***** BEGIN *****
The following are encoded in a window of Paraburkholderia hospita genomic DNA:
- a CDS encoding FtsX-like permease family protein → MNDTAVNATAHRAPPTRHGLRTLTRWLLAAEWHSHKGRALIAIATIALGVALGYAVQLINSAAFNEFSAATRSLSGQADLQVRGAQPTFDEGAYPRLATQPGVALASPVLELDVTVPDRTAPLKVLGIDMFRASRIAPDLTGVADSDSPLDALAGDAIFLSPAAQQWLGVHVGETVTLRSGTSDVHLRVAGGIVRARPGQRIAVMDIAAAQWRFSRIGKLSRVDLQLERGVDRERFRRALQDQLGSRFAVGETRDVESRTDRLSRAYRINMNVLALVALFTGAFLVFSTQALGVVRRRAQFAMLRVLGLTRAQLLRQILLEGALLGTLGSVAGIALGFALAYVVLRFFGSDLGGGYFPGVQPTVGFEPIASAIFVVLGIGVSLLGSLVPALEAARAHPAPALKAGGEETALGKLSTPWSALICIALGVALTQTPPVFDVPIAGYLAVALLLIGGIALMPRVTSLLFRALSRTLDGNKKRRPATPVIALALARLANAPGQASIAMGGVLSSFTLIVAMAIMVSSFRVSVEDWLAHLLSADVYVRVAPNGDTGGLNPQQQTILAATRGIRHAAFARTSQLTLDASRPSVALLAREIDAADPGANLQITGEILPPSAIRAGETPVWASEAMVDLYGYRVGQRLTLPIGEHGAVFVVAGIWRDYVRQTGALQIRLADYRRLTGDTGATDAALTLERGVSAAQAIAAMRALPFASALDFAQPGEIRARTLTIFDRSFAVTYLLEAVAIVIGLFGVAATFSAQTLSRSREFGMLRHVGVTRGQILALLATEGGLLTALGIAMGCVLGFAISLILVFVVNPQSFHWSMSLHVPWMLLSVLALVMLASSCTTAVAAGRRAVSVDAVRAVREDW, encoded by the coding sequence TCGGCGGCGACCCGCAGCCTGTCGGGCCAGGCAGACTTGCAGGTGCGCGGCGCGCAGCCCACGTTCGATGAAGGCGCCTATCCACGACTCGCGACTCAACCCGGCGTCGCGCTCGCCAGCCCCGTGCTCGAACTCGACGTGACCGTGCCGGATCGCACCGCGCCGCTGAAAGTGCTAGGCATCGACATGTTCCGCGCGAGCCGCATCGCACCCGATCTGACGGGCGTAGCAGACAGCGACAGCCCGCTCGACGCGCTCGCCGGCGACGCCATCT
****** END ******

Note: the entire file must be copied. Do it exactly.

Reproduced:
The following are encoded in a window of Paraburkholderia hospita genomic DNA:
- a CDS encoding FtsX-like permease family protein → MNDTAVNATAHRAPPTRHGLRTLTRWLLAAEWHSHKGRALIAIATIALGVALGYAVQLINSAAFNEFSAATRSLSGQADLQVRGAQPTFDEGAYPRLATQPGVALASPVLELDVTVPDRTAPLKVLGIDMFRASRIAPDLTGVADSDSPLDALAGDAIFLSPAAQQWLGVHVGETVTLRSGTSDVHLRVAGGIVRARPGQRIAVMDIAAAQWRFSRIGKLSRVDLQLERGVDRERFRRALQDQLGSRFAVGETRDVESRTDRLSRAYRINMNVLALVALFTGAFLVFSTQALGVVRRRAQFAMLRVLGLTRAQLLRQILLEGALLGTLGSVAGIALGFALAYVVLRFFGSDLGGGYFPGVQPTVGFEPIASAIFVVLGIGVSLLGSLVPALEAARAHPAPALKAGGEETALGKLSTPWSALICIALGVALTQTPPVFDVPIAGYLAVALLLIGGIALMPRVTSLLFRALSRTLDGNKKRRPATPVIALALARLANAPGQASIAMGGVLSSFTLIVAMAIMVSSFRVSVEDWLAHLLSADVYVRVAPNGDTGGLNPQQQTILAATRGIRHAAFARTSQLTLDASRPSVALLAREIDAADPGANLQITGEILPPSAIRAGETPVWASEAMVDLYGYRVGQRLTLPIGEHGAVFVVAGIWRDYVRQTGALQIRLADYRRLTGDTGATDAALTLERGVSAAQAIAAMRALPFASALDFAQPGEIRARTLTIFDRSFAVTYLLEAVAIVIGLFGVAATFSAQTLSRSREFGMLRHVGVTRGQILALLATEGGLLTALGIAMGCVLGFAISLILVFVVNPQSFHWSMSLHVPWMLLSVLALVMLASSCTTAVAAGRRAVSVDAVRAVREDW, encoded by the coding sequence TCGGCGGCGACCCGCAGCCTGTCGGGCCAGGCAGACTTGCAGGTGCGCGGCGCGCAGCCCACGTTCGATGAAGGCGCCTATCCACGACTCGCGACTCAACCCGGCGTCGCGCTCGCCAGCCCCGTGCTCGAACTCGACGTGACCGTGCCGGATCGCACCGCGCCGCTGAAAGTGCTAGGCATCGACATGTTCCGCGCGAGCCGCATCGCACCCGATCTGACGGGCGTAGCAGACAGCGACAGCCCGCTCGACGCGCTCGCCGGCGACGCCATCT